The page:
background preloader

Trump's First 100 Days: Here Is What The President-Elect Wants To Do

Trump's First 100 Days: Here Is What The President-Elect Wants To Do
President-elect Donald Trump meets supporters after his acceptance speech at the New York Hilton Midtown. Natalie Keyssar for NPR hide caption toggle caption Natalie Keyssar for NPR President-elect Donald Trump meets supporters after his acceptance speech at the New York Hilton Midtown. At the end of October, Donald Trump spoke in Gettysburg, Pa., and released a plan for his first 100 days in office. The plan (below) outlines three main areas of focus: cleaning up Washington, including by imposing term limits on Congress; protecting American workers; and restoring rule of law. On Wednesday, Senate Majority Leader Mitch McConnell mostly made nice with Trump but also shot down or expressed little enthusiasm in some of his plans. McConnell also threw some cold water on Trump's infrastructure plans, calling it not a top priority. "We look forward to working with him," McConnell said. What follows is my 100-day action plan to Make America Great Again. This is my pledge to you.

Related:  The Presidency of The DonaldTrumpAftermath

14 Versions Of Trump’s Presidency, From #MAGA To Impeachment When faced with highly uncertain conditions, military units and major corporations sometimes use an exercise called scenario planning. The idea is to consider a broad range of possibilities for how the future might unfold to help guide long-term planning and preparation. The goal is not necessarily to assess the relative likelihood of each scenario so much as to keep an open mind so you’re not so surprised when events don’t develop quite as you’d expected. This technique might be useful in the case of President Trump. He’s made so much news in his first two weeks that it feels as though he’s been president for two months — or two years. I worry that we, the community of Trump-watchers, may be making too many extrapolations from this small sample of data and have become too narrow-minded in our efforts to imagine what might come next.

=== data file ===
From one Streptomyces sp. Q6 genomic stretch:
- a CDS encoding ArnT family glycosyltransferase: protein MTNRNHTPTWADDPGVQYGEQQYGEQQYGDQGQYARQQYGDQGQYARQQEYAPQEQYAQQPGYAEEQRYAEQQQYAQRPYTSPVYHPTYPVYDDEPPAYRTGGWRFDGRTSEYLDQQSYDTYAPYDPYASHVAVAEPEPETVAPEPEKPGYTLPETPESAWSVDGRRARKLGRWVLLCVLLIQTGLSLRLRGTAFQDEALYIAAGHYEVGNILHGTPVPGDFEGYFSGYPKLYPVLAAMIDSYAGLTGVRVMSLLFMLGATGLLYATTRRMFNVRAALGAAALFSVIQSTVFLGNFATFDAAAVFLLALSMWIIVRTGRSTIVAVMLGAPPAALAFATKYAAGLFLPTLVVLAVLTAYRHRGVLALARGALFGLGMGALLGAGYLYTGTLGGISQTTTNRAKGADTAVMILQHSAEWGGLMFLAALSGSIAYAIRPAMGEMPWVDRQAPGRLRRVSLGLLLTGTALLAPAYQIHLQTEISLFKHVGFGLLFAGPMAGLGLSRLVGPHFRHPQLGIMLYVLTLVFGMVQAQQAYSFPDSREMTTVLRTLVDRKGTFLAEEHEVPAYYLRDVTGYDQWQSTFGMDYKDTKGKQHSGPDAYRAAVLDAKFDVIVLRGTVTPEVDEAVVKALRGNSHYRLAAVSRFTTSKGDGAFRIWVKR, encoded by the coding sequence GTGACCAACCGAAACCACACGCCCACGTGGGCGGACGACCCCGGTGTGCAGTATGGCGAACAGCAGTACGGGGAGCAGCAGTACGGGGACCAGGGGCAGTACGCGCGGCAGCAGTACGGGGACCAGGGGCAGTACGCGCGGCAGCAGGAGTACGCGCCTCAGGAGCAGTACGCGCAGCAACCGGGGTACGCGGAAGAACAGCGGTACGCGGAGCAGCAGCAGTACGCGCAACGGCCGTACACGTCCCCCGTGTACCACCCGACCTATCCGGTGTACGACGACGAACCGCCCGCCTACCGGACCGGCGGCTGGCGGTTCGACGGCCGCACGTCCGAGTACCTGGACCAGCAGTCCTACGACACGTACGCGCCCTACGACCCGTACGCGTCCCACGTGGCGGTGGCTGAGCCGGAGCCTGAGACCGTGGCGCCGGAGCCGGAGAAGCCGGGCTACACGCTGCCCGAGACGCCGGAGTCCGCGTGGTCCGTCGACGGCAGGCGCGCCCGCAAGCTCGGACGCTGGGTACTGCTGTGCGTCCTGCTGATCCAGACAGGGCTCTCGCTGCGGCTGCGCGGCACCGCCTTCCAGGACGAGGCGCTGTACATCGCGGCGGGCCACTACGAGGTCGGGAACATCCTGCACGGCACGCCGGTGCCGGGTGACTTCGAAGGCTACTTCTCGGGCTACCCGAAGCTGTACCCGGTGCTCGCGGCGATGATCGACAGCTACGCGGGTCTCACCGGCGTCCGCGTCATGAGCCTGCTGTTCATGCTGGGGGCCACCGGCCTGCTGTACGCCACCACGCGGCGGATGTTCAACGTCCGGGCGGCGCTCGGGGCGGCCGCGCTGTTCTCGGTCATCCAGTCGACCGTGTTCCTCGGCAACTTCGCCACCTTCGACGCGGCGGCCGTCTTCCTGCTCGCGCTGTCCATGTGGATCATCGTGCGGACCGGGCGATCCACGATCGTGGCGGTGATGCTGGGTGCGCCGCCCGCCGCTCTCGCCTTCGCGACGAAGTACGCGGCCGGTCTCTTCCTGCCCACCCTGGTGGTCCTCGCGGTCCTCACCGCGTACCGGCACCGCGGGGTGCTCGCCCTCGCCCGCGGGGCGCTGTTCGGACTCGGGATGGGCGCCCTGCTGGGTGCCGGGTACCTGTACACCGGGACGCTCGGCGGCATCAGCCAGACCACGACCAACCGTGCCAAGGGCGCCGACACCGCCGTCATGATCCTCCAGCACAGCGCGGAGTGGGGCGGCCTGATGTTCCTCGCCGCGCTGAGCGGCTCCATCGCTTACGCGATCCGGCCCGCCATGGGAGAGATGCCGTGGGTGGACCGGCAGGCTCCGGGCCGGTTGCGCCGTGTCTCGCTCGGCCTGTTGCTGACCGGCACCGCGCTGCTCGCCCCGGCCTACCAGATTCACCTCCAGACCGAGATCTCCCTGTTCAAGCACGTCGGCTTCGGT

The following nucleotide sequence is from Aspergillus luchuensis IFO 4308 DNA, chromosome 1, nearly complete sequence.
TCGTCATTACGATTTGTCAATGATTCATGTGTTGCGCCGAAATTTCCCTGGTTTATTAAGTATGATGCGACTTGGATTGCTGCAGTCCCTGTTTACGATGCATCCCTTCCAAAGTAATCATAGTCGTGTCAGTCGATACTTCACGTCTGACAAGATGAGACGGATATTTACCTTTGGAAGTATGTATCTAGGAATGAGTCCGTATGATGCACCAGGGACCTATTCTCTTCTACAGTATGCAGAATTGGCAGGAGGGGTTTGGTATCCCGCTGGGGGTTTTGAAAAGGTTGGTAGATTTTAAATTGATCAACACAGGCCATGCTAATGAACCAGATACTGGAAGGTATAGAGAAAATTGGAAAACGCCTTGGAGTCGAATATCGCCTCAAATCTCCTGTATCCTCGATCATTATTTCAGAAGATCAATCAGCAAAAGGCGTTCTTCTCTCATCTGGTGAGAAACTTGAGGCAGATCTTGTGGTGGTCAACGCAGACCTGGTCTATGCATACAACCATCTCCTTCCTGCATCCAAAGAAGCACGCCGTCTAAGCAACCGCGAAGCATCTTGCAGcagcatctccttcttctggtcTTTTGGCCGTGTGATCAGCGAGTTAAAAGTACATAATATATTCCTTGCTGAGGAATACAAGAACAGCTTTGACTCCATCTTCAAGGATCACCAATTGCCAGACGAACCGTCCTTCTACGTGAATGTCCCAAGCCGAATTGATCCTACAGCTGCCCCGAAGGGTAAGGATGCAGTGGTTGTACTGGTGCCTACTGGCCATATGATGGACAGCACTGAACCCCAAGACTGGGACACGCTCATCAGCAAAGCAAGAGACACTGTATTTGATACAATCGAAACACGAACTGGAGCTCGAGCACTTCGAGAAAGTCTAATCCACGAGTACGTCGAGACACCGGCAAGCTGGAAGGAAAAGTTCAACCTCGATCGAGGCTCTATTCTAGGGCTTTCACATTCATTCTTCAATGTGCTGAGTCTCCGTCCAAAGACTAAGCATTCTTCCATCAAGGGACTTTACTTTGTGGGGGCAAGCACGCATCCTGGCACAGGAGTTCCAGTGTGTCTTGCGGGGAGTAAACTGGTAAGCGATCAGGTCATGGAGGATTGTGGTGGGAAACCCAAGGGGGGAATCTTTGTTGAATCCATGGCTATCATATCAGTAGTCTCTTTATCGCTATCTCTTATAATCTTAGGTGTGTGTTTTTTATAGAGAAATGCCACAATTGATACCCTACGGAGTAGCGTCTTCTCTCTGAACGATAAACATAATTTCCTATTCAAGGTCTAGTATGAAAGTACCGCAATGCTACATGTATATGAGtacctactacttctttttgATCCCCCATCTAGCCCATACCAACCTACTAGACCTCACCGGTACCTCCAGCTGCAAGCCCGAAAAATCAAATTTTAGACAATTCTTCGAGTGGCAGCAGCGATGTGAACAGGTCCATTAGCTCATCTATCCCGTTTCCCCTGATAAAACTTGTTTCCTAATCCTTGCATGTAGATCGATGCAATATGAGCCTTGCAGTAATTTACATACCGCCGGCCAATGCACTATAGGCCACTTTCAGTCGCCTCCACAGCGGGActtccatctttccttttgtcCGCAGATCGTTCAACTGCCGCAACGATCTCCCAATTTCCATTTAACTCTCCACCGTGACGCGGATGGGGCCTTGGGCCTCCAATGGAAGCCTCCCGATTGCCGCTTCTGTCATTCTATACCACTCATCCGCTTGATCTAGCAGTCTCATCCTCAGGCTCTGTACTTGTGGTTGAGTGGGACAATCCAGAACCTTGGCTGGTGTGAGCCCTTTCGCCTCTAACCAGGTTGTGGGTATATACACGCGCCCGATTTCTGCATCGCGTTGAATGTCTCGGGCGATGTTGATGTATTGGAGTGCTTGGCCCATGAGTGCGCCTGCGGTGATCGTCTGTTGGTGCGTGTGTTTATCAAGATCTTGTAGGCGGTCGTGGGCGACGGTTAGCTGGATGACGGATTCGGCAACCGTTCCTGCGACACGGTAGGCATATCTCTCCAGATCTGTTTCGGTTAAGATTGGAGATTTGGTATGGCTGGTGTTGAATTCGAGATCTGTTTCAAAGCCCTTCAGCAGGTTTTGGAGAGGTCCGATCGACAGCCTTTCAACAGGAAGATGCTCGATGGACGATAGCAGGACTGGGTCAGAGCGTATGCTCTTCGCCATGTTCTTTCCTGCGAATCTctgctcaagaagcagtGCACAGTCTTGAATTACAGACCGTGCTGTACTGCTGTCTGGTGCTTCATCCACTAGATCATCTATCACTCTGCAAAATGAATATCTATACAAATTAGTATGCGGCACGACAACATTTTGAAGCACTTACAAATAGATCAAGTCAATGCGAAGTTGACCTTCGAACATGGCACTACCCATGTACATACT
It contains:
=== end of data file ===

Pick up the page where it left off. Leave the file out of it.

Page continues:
How to Make Sense of 2016 FOR a certain kind of liberal, 2016 stands as a rebuke. If you believe, as The Economist does, in open economies and open societies, where the free exchange of goods, capital, people and ideas is encouraged and where universal freedoms are protected from state abuse by the rule of law, then this has been a year of setbacks. Not just over Brexit and the election of Donald Trump, but also the tragedy of Syria, abandoned to its suffering, and widespread support—in Hungary, Poland and beyond—for “illiberal democracy”. As globalisation has become a slur, nationalism, and even authoritarianism, have flourished. In Turkey relief at the failure of a coup was overtaken by savage (and popular) reprisals.

Melania Trump Stumbles Upon Dozens Of Husband’s Haunting, Macabre Self-Portraits PALM BEACH, FL—Saying she was still coming to terms with what she had seen several days earlier, Melania Trump told reporters Monday she was left deeply shaken after discovering a secluded attic room in the Mar-a-Lago estate filled with haunting and grotesque self-portraits painted by her husband. The 46-year-old spouse of Donald Trump, who reportedly opened a door she had never before noticed in a seldom-visited wing of the sprawling seaside mansion, is said to have walked into a studio filled with scores of graphically rendered paintings in which the Republican presidential nominee appears badly disfigured, covered in welts and oozing sores, with severely burnt flesh, or screaming in extraordinary agony. Watch a video slideshow of Donald Trump’s self-portraits. “And there are so many of them,” she continued, trembling.